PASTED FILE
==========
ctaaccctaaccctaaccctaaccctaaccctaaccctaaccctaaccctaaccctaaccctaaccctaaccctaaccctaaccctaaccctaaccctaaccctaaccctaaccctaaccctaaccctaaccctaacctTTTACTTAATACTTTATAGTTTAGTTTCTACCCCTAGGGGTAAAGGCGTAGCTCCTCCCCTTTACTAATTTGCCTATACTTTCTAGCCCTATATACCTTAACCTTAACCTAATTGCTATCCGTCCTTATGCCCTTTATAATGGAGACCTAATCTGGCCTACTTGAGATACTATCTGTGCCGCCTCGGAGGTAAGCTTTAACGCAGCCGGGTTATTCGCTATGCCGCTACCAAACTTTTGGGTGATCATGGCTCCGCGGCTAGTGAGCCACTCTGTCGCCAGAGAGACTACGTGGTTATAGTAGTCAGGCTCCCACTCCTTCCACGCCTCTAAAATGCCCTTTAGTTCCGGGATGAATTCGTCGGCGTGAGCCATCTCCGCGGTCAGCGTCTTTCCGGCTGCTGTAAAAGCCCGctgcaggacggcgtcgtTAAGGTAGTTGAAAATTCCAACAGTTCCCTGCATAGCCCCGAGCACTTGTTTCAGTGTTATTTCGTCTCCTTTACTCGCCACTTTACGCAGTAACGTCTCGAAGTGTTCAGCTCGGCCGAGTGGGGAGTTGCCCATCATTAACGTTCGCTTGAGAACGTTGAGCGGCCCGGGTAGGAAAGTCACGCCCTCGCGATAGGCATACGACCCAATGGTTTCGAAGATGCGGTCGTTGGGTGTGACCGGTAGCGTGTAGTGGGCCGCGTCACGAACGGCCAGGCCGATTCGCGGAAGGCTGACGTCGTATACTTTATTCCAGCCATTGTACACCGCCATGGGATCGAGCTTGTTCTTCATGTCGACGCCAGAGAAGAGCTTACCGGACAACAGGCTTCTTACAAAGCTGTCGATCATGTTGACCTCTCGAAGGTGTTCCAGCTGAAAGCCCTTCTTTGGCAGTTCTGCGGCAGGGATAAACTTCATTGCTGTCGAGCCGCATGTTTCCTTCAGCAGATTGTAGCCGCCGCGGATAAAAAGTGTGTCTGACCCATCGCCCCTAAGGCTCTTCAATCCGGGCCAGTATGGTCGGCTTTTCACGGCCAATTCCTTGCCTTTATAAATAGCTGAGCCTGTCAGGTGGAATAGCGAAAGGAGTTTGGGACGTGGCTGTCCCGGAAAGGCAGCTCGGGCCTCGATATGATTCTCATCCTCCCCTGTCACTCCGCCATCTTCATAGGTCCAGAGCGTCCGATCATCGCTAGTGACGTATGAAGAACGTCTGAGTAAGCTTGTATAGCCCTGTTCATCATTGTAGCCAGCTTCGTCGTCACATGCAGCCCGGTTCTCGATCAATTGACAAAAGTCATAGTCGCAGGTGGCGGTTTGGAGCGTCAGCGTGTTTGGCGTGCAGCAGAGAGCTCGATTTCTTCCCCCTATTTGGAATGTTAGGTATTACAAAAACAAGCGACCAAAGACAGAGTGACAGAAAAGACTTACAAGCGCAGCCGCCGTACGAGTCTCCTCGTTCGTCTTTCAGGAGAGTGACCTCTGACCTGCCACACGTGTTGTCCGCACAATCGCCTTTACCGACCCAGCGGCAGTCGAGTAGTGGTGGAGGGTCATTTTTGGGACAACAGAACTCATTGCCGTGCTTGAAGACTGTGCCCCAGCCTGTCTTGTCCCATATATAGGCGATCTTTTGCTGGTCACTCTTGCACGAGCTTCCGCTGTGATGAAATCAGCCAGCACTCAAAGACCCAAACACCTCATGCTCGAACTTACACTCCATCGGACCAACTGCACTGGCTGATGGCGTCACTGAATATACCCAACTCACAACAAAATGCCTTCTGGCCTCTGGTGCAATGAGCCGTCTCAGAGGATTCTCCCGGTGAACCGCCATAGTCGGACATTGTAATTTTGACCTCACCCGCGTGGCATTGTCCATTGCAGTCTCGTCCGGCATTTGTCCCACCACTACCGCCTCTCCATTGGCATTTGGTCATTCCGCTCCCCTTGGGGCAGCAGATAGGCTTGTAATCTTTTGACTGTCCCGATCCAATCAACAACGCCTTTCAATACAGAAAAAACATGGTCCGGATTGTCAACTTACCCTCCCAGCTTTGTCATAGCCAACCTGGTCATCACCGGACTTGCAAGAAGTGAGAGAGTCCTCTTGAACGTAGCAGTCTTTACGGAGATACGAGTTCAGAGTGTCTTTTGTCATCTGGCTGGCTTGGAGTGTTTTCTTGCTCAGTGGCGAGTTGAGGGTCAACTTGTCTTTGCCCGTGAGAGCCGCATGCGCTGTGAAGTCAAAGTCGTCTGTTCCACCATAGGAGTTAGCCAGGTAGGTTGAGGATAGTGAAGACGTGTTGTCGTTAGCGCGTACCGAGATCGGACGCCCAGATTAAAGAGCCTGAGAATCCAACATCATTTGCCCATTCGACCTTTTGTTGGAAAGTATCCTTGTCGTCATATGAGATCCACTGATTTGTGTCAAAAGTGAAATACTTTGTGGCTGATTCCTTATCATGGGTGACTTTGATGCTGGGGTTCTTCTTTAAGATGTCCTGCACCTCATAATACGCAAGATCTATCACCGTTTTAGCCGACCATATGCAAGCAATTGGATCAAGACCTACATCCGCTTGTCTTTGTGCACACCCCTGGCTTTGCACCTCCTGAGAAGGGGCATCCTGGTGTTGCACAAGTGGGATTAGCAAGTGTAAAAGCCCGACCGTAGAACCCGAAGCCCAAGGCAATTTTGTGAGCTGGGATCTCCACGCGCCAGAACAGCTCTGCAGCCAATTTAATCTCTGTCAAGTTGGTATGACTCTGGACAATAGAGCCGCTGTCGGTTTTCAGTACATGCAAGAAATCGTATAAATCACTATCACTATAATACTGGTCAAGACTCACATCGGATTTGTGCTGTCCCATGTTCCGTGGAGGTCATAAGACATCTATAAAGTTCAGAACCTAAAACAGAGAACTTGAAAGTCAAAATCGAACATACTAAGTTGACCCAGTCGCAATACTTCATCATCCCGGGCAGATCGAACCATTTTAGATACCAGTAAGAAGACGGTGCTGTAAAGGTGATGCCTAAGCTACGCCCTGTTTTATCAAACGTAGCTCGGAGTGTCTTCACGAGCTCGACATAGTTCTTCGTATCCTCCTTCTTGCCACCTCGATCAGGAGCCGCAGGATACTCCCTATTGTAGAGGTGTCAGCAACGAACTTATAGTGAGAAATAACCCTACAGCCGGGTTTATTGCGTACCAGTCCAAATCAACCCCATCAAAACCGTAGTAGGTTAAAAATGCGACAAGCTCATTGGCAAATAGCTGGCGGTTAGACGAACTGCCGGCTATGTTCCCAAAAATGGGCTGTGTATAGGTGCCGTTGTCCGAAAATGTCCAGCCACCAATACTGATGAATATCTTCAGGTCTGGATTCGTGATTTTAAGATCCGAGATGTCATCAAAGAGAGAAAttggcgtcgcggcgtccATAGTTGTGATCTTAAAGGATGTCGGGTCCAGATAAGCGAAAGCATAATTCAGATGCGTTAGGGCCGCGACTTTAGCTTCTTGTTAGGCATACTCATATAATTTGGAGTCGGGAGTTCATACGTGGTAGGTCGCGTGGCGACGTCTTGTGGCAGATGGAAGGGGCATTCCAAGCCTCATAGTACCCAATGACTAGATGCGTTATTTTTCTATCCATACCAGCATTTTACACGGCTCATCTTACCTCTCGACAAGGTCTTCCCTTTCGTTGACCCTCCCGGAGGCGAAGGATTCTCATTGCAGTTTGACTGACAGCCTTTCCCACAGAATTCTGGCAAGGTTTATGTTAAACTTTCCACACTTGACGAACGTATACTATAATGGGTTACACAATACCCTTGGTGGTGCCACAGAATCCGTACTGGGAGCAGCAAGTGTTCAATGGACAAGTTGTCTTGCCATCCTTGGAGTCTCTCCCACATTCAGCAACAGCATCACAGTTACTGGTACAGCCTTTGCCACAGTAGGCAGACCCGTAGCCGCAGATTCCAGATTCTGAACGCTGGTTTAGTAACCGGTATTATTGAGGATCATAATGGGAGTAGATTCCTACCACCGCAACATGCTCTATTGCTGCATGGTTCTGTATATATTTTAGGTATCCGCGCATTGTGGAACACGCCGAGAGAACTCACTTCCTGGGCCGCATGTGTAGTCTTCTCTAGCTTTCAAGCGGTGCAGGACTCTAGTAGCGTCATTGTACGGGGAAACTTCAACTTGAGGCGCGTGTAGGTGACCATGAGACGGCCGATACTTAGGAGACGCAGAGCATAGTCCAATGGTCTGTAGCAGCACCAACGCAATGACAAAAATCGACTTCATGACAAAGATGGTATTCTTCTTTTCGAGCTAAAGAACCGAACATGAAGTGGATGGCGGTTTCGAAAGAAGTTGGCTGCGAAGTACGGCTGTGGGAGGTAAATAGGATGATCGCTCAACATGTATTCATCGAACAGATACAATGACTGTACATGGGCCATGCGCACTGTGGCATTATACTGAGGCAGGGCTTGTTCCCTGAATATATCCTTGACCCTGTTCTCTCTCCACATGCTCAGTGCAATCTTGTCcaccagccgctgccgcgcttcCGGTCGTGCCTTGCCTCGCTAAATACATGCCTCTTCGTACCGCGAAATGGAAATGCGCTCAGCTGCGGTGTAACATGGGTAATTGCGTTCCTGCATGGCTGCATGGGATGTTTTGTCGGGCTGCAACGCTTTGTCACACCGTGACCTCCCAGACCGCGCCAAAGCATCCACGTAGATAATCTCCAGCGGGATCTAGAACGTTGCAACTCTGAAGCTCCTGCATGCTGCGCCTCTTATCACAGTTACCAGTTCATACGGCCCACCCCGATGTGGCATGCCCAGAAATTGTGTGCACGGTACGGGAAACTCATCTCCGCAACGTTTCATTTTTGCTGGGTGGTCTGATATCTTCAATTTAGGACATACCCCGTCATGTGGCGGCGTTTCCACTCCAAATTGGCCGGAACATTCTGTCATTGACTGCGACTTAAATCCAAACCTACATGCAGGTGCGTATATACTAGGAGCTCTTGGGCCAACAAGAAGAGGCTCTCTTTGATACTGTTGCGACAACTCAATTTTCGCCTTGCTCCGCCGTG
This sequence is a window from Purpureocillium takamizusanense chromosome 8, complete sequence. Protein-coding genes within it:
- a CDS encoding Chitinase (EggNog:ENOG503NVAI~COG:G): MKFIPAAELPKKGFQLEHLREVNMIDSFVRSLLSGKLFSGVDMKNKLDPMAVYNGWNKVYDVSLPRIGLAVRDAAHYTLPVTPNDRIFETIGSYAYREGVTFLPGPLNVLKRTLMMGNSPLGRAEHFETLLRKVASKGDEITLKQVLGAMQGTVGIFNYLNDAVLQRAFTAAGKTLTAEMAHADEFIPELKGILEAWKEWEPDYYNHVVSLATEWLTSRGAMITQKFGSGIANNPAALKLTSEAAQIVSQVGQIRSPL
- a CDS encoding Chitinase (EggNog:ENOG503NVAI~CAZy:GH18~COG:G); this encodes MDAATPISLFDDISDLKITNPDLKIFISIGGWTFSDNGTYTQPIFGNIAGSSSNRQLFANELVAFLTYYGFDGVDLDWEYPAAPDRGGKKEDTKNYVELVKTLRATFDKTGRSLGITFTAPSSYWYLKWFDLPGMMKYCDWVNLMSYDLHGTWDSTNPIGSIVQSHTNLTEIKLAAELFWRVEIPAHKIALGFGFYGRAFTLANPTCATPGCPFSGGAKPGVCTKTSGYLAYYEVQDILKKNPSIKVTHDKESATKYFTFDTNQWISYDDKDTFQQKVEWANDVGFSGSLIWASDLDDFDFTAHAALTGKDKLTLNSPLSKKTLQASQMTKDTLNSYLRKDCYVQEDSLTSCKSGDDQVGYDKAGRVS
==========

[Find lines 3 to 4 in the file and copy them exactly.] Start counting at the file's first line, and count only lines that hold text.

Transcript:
- a CDS encoding Chitinase (EggNog:ENOG503NVAI~COG:G): MKFIPAAELPKKGFQLEHLREVNMIDSFVRSLLSGKLFSGVDMKNKLDPMAVYNGWNKVYDVSLPRIGLAVRDAAHYTLPVTPNDRIFETIGSYAYREGVTFLPGPLNVLKRTLMMGNSPLGRAEHFETLLRKVASKGDEITLKQVLGAMQGTVGIFNYLNDAVLQRAFTAAGKTLTAEMAHADEFIPELKGILEAWKEWEPDYYNHVVSLATEWLTSRGAMITQKFGSGIANNPAALKLTSEAAQIVSQVGQIRSPL
- a CDS encoding Chitinase (EggNog:ENOG503NVAI~CAZy:GH18~COG:G); this encodes MDAATPISLFDDISDLKITNPDLKIFISIGGWTFSDNGTYTQPIFGNIAGSSSNRQLFANELVAFLTYYGFDGVDLDWEYPAAPDRGGKKEDTKNYVELVKTLRATFDKTGRSLGITFTAPSSYWYLKWFDLPGMMKYCDWVNLMSYDLHGTWDSTNPIGSIVQSHTNLTEIKLAAELFWRVEIPAHKIALGFGFYGRAFTLANPTCATPGCPFSGGAKPGVCTKTSGYLAYYEVQDILKKNPSIKVTHDKESATKYFTFDTNQWISYDDKDTFQQKVEWANDVGFSGSLIWASDLDDFDFTAHAALTGKDKLTLNSPLSKKTLQASQMTKDTLNSYLRKDCYVQEDSLTSCKSGDDQVGYDKAGRVS